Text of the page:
Grants amounting to millions of ringgit channelled to hundreds of non-governmental organisations (NGO) to help the Indian community were misused and a part of it taken up for “personal gain”, according to a local Malaysian newspaper quoting a government official.
Malaysian Indian Transformation Unit (Mitra) director-general S. Letchumanan told The Star that a preliminary report by the National Audit Department showed that most of the grants were not used to carry out programmes for the Indian community.
“Instead, some NGOs bought assets for their organisations. Some of the NGOs were family-run entities with the office bearers comprising family members.
“Some of them have disappeared, with checks showing that the NGOs gave fake addresses,” he told the newspaper.
Mitra is the new government agency set-up by the Pakatan Harapan government that won the Federal government seat after dislodging the Najib Razak-led Barisan Nasional coalition in a surprise victory in May 2018.
Mitra replaced the Socioeconomic Development of the Indian Community (SEDIC), a unit set up by the previous BN government and placed under the Prime Minister’s Department.
A number of Sikh non-government organisations (NGOs) had also received funds from the unit, though the collective amount was a small fraction of the sum allocated for the Indian community.
In the report, Letchumanan said about 800 NGOs had received funding from Sedic previously, with most of them facing “problems”.
“Once we get a more details, we will blacklist the NGOs. We plan to lodge reports with the police and Malaysian Anti-Corruption Commission as it was a clear misappropriation of public funds,” he added.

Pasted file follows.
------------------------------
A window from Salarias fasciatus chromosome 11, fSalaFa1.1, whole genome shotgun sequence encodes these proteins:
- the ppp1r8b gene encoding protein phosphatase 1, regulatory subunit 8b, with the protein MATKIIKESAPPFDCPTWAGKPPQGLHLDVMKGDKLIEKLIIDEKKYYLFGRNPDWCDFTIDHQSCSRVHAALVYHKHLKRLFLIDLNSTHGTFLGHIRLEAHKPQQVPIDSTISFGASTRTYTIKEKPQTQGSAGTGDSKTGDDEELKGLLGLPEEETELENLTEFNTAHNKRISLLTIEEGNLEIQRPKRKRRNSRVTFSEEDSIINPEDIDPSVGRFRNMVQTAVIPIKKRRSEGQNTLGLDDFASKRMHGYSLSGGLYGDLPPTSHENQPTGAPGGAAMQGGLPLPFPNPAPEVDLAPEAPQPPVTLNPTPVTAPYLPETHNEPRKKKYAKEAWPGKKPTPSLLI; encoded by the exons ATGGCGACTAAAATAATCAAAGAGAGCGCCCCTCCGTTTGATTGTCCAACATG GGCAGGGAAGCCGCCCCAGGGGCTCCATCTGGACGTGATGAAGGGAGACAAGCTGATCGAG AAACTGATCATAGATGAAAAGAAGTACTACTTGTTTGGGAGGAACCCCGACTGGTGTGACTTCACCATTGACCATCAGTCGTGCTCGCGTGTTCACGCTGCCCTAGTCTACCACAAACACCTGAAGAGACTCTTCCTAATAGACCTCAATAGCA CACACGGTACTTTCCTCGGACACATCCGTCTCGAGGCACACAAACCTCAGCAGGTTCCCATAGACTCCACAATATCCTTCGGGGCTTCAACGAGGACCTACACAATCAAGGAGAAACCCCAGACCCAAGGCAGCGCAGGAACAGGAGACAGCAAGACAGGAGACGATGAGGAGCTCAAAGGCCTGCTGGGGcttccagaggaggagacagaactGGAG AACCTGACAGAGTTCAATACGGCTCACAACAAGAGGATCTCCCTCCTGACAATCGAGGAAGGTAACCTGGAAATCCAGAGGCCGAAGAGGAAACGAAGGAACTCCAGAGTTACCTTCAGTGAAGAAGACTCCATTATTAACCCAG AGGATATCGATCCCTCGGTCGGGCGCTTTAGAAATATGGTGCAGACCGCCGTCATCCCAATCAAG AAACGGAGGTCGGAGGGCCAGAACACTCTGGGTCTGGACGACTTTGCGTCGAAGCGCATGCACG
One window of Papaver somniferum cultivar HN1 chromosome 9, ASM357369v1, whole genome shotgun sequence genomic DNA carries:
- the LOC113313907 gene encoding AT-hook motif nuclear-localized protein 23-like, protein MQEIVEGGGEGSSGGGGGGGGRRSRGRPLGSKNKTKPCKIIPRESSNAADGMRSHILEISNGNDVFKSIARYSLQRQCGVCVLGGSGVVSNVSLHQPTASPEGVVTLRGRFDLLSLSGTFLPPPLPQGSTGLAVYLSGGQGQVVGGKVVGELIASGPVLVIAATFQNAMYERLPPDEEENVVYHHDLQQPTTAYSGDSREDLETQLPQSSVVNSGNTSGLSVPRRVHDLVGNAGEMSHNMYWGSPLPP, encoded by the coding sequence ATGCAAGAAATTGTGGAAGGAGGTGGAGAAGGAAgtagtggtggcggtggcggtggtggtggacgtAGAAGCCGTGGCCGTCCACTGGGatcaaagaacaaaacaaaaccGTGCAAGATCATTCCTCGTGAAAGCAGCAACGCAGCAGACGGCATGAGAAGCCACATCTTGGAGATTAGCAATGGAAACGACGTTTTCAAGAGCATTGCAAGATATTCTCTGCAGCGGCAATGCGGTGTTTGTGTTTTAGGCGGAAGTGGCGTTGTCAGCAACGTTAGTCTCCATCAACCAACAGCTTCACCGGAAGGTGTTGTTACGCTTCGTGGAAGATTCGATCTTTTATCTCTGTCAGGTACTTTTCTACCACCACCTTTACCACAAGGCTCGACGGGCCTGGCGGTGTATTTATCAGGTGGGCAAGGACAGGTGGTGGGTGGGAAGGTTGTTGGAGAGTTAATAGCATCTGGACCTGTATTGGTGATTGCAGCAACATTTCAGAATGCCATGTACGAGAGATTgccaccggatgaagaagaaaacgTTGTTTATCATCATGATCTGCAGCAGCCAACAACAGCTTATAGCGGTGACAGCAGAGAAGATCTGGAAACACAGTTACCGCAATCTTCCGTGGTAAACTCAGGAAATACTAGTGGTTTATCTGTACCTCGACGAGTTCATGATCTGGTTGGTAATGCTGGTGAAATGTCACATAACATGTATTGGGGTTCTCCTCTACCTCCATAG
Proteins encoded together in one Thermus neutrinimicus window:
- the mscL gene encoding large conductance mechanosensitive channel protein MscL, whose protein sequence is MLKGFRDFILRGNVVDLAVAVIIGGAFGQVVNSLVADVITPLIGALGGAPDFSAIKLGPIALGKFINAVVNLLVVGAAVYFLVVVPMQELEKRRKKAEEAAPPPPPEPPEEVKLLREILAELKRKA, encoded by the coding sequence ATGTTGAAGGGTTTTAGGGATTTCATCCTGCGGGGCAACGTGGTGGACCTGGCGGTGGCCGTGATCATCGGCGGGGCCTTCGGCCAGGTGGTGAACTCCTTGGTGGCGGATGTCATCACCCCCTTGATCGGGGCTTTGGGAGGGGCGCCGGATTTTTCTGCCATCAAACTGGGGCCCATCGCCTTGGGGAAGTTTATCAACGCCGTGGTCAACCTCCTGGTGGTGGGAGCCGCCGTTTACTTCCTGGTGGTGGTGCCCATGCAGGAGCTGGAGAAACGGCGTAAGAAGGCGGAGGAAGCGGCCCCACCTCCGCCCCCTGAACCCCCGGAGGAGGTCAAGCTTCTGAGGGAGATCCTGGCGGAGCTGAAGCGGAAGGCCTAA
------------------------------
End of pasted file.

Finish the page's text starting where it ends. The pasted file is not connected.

He said although the NGOs had signed an MoU with Sedic, “there was no legal bearing”.
The MoU signed between Sedic and the NGOs required the latter to have separate bank accounts and submit reports, but were not complied with, he revealed.
In Federal Budget 2019, the government had set aside RM100 million to support the Indian community with a focus on eradicating hardcore poverty.
In his speech when presenting Federal Budget 2019, Finance Minister Lim Guan Eng said the government had proposed an ‘allocation of RM100 million to support the Indian community, including TVET to improve the career advancement opportunities of the Indian youths’. This comes under to achieve balanced development throughout the country, especially in the rural areas.
TVET, short for Technical and Vocational Education and Training, is meant to provide knowledge and skills for employment.
As of March, the report said Mitra had received 414 applications for assistance, with RM18.4mil approved for use so far.
Malaysian Indian special agency all set to receive grant proposals (Asia Samachar, 26 Jan 2019)
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